Article25 May 2017Reading time about 6 minutes

What to expect from the pound after the UK election

Tory landslide = Sterling rally? Not that simple...

A narrative that sterling will rally on a landslide Tory win at the upcoming UK General Election may be a bit simplistic – especially after the recent short positioning adjustment. Assuming the polls are right and the Tories win, it is what happens next – and Mrs. May's initial post-election steps – that matters more for the pound.

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50 = GBP's Magic Tory Number.

A working Tory majority of anything less than 50 would be seen as an outright disappointment for GBP markets. Our estimate is slightly conservative (no pun intended) given that the Electoral Calculus predicts a Tory majority of 142 based on the latest opinion polls*, while the average probability of a Tory majority of more than 50 is around 75-80% based on betting market odds**.

Even if PM May wins big, a scenario exists where GBP could fall after a knee-jerk move higher

Especially if a 'hard' Brexit line is formally adopted and there is evidence of political stalemate in early Brexit negotiations. Without a transition deal agreed, the passage of time is GBP negative – it pushes us closer towards the cliff-edge and this would see markets grow nervously impatient.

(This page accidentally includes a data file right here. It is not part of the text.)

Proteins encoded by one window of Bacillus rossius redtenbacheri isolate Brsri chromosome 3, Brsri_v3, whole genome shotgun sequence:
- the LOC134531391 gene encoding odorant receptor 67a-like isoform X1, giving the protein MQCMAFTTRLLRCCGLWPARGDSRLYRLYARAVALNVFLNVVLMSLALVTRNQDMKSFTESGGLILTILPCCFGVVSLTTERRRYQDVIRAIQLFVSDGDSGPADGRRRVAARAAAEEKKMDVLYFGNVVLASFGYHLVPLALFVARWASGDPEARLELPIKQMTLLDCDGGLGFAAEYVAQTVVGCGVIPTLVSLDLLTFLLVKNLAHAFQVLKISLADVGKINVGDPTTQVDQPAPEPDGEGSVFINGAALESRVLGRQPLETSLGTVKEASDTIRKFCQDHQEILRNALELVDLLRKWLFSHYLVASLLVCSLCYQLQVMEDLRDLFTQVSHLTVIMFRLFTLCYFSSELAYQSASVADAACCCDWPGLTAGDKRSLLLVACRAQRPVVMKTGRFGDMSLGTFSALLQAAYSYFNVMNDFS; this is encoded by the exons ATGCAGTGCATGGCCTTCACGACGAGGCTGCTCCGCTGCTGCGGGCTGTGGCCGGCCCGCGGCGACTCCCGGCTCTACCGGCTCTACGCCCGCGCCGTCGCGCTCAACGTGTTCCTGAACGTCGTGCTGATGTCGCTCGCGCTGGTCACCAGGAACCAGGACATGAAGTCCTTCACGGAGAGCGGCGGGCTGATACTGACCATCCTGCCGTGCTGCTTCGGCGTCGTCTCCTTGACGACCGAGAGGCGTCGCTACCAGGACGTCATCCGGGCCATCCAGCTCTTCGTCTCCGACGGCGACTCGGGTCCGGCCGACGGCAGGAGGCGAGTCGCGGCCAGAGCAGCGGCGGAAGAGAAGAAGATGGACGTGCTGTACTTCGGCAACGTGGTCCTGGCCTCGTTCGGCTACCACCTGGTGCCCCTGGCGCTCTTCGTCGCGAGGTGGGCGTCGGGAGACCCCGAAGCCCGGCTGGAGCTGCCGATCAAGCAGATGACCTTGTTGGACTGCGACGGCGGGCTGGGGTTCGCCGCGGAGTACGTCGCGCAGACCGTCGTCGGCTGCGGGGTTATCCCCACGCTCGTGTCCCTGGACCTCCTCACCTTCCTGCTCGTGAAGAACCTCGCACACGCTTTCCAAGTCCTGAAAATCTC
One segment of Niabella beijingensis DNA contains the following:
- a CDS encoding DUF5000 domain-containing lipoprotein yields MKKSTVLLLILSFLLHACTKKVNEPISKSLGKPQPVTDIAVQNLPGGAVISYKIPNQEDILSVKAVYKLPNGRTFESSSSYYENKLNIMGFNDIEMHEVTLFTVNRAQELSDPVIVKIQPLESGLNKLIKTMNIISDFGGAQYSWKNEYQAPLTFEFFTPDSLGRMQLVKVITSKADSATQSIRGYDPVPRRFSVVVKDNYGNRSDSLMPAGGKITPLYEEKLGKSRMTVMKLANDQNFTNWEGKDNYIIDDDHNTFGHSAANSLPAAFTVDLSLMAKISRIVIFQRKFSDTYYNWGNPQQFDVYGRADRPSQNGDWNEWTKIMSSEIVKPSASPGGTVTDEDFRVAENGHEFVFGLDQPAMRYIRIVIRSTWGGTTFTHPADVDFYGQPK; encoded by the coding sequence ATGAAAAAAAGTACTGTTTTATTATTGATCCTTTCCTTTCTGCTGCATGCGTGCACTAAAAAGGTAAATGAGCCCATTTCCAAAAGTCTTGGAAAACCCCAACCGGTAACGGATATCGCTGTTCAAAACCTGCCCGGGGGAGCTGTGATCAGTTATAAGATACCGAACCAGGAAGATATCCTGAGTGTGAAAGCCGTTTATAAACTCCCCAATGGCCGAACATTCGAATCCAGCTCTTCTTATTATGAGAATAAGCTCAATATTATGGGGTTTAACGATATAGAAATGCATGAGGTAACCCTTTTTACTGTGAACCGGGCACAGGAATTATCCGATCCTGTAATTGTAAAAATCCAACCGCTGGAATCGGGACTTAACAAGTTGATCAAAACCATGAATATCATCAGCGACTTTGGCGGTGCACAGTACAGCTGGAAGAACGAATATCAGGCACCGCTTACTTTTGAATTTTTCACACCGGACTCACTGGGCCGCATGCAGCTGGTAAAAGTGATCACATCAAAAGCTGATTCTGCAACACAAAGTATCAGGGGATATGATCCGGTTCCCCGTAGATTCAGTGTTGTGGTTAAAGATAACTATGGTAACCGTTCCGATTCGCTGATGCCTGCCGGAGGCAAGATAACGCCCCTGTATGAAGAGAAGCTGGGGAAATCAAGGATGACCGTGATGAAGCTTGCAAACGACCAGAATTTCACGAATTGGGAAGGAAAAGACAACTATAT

Visible steps towards a transition deal are needed for GBP to move higher

The election run-in so far has been a catalyst for markets to return to a more ‘neutral’ Brexit level – where the probabilities of a hard versus soft Brexit are slightly more evenly distributed. Hopes of a more orderly transition process have partly underpinned this sentiment. Still, the UK election is no guarantee that a transition deal will be signed, sealed and delivered – it is merely an assumption that markets are making based on logistical factors. A more conciliatory Brexit tone from the Prime Minister would be seen as a step in the right direction – and offers GBP’s best hope. But we reiterate that it does take two to tango – and we still need to see whether the EU will be willing to offer a cost-free and painless transition.

And, what would happen to GBP if the polls are wrong again?

We think a Lab-Lib-SNP coalition risks having a Marmite effect on markets: either they’ll ‘love it or hate it’. On the one hand, a softer Brexit could be the goal of a Labour-led coalition government; but on the other hand, it raises political uncertainty – which has proven to be GBP’s Kryptonite over the past year. In the short-term, we would expect the uncertainty factor to prevail.

The bottom line

Our graphic shows how we think GBP could be affected by the outcome of the election. The emphasis is on the second stage; both a cabinet reshuffle (likely within a few days of the election result) and the UK's stance on a Brexit transition deal will give GBP markets greater directional steer. The bottom line is that GBP risks from the General Election look asymmetrically skewed to the downside – there is now more to lose than gain.